Friday, July 19, 2024

News and Ideas Worth Sharing

Bits & Bytes: Global poverty conference; David Sedaris at the Mahaiwe; Carole Owens book talk; Norton Owen on Jacob’s Pillow; Butterfly Leadership Program; swing dance nights

"Remarkable Women of New England" also includes the story of Anna Dix Orton Bingham, the Widow Bingham who fought to become the first woman to have a tavern license in Berkshire County on the site of the present-day Red Lion Inn.

Williams College to host global poverty conference

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Angus Deaton.

Williamstown — Williams College’s Center for Development Economics will hold a “Tackling Global Poverty” conference Thursday, April 7, and Friday, April 8. Through a series of panels and discussions, the conference will address issues surrounding global poverty and will include a keynote speech by Nobel Laureate Angus Deaton.

Thursday, April 7, in the Brooks-Rogers Recital Hall, Bernhard Music Center

4 p.m.: “Evaluation Technologies: Have policy innovations succeeded in tackling the problem of global poverty?” opening presentation via videoconference with Jeffrey Sachs of the Columbia University Earth Institute, followed by a panel discussion with Angus Deaton of Princeton University, John Hoddinott of Cornell University, and Oliver Babson of the Gates Foundation.

8 p.m.: Keynote address by Angus Deaton, the Dwight D. Eisenhower Professor of Economics and International Affairs at the Woodrow Wilson School of Public and International Affairs and the Economics Department at Princeton University. He is a corresponding Fellow of the British Academy, the American Academy of Arts and Sciences, and the Econometric Society and, in 1978, was the first recipient of the Society’s Frisch Medal. He is also the recipient of a BBVA Foundation Frontiers of Knowledge Award. He is a member of the National Academy of Sciences and the American Philosophical Society and holds a Ph.D. from Cambridge University. Deaton’s research focuses on the determinants of health in rich and poor countries, as well as on the measurement of poverty in India and around the world. He was awarded the 2015 Nobel Prize in economic sciences for his analysis of consumption, poverty, and welfare.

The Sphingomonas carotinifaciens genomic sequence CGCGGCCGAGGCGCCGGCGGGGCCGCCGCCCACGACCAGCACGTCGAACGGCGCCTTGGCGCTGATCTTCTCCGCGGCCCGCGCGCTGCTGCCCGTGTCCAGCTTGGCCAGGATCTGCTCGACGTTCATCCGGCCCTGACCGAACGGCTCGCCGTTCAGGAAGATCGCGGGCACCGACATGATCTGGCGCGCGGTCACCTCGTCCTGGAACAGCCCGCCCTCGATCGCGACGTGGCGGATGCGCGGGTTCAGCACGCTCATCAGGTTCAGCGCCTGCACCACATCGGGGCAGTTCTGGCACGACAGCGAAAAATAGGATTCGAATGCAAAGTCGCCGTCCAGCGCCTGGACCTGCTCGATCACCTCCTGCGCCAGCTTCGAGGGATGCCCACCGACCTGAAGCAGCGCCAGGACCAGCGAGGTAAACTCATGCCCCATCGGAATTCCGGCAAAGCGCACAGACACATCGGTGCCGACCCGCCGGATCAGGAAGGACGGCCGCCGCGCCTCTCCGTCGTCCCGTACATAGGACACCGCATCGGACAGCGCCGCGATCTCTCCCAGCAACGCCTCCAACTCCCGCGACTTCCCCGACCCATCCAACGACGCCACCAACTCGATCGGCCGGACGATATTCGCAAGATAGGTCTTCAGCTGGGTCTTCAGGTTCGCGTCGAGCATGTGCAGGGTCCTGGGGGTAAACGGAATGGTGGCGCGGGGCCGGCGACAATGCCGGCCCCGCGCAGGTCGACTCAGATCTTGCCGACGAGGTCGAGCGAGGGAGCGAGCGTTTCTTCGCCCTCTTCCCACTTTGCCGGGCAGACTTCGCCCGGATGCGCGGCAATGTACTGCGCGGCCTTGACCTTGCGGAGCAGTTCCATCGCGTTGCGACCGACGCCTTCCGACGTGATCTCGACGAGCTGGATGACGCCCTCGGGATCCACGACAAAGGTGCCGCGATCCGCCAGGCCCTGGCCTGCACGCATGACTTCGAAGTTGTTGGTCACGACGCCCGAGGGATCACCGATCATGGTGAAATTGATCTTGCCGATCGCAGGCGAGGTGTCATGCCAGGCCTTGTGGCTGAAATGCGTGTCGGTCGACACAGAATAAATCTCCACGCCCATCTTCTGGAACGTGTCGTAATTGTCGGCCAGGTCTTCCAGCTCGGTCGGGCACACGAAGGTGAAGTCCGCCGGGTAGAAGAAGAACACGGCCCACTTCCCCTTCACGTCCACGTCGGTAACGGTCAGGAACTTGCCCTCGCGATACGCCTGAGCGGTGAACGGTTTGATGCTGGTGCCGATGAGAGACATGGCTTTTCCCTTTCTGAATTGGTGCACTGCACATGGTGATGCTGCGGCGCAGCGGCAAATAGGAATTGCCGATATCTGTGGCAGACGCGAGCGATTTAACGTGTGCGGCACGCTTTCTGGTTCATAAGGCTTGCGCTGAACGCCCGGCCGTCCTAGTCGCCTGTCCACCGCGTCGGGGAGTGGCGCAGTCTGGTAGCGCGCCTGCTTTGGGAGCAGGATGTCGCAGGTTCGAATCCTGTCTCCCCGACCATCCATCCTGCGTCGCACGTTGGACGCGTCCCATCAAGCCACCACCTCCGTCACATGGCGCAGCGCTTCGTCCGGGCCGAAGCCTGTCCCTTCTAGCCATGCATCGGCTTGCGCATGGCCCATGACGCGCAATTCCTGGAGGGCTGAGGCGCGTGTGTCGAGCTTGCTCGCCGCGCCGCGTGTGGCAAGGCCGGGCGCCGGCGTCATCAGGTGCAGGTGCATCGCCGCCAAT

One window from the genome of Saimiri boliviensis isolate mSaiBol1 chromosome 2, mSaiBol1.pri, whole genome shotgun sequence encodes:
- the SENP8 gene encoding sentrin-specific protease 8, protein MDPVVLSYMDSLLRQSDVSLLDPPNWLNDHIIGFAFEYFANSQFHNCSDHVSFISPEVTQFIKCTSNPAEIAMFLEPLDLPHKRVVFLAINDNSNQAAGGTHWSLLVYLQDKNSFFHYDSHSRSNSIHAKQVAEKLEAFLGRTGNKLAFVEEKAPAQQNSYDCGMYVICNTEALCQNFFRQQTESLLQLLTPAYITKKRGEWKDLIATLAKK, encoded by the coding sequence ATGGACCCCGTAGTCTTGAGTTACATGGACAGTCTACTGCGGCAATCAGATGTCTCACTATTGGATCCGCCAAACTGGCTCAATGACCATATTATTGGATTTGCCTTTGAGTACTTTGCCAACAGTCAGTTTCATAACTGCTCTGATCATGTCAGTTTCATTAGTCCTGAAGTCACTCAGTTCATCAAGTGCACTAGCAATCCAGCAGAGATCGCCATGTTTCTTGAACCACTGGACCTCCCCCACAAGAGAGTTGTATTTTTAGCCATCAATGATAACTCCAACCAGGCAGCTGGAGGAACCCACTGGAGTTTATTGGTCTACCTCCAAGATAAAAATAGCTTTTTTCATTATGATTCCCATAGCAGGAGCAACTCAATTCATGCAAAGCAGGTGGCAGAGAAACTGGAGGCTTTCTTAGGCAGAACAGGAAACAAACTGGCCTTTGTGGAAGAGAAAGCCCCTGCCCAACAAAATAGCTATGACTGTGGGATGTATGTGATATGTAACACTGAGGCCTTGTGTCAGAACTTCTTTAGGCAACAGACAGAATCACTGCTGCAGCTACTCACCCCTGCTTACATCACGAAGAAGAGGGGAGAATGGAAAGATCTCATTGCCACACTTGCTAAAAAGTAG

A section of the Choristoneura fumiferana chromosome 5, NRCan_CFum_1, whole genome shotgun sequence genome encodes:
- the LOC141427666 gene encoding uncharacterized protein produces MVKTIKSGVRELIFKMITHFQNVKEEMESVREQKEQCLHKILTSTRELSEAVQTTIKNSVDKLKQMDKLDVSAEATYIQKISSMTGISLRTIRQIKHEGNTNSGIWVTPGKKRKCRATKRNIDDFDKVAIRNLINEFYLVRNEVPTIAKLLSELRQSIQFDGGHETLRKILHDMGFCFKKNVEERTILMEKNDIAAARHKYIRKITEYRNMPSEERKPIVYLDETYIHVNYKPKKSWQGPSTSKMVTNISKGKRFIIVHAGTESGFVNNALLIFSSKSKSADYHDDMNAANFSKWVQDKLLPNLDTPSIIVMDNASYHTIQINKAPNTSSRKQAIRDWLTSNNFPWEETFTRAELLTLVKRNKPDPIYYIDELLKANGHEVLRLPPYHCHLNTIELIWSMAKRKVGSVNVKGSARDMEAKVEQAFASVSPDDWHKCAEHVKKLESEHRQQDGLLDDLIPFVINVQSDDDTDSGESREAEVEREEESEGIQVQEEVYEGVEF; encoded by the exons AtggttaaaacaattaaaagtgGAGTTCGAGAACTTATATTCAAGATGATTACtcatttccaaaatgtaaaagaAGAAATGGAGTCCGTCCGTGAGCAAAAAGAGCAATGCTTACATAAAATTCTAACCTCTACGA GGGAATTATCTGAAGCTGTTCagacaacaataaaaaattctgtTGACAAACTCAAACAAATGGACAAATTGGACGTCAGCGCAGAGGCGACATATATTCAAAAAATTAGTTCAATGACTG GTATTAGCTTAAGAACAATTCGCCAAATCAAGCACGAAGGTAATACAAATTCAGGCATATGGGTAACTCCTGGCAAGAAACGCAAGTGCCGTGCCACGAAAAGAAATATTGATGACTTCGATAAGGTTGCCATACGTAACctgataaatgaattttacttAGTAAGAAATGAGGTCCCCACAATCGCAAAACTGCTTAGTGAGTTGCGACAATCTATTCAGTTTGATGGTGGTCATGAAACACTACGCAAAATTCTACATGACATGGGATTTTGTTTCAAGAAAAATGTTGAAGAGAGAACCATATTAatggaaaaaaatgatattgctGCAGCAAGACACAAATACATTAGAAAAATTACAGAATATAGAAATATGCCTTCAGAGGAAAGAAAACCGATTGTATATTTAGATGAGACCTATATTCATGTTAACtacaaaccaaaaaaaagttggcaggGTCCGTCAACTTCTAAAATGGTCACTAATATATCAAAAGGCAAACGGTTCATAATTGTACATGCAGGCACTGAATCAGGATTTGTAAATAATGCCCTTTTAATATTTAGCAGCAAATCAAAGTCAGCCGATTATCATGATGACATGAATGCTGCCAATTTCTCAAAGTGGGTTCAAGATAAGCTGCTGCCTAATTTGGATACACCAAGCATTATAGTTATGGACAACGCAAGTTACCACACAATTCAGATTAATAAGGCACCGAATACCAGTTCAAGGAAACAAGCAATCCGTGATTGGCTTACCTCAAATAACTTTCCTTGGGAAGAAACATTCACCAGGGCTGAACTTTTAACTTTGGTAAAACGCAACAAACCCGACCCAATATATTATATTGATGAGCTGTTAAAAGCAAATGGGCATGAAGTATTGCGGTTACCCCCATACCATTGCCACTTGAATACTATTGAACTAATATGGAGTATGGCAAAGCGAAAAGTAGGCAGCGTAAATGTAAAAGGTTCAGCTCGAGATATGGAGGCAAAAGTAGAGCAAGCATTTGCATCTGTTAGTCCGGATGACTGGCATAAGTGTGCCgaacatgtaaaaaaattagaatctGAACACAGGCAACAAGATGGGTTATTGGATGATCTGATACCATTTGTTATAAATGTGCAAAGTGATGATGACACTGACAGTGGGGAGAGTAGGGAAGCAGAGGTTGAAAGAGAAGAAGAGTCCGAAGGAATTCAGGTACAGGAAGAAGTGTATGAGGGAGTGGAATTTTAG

Friday, April 8, in Room 3, Griffin Hall

9 a.m.: “Which innovative politics and approaches have proved most effective at tackling global poverty?” with presenters Fred Ssewamala of Columbia University, Jessica Leight of Williams College, Oliver Babson, and Diego Angemi of UNICEF.

11 a.m.: “How are evidence-building technologies supporting (or hindering) global progress in tackling poverty?” with John Hoddinott, Lucie Cluver of Oxford University (via videoconference), Frank DeGiovanni of the Ford Foundation, and Susan Godlonton of Williams College.

2 p.m. “How can we improve evidence-building technologies to cultivate the policy innovation required to tackle global poverty and ensure the success of the Sustainable Development Goals?” with Angus Deaton, Frank DeGiovanni, Jessica Leight, Jason Wolfe of USAID, and Tara Watson of Williams College and the U.S. Treasury.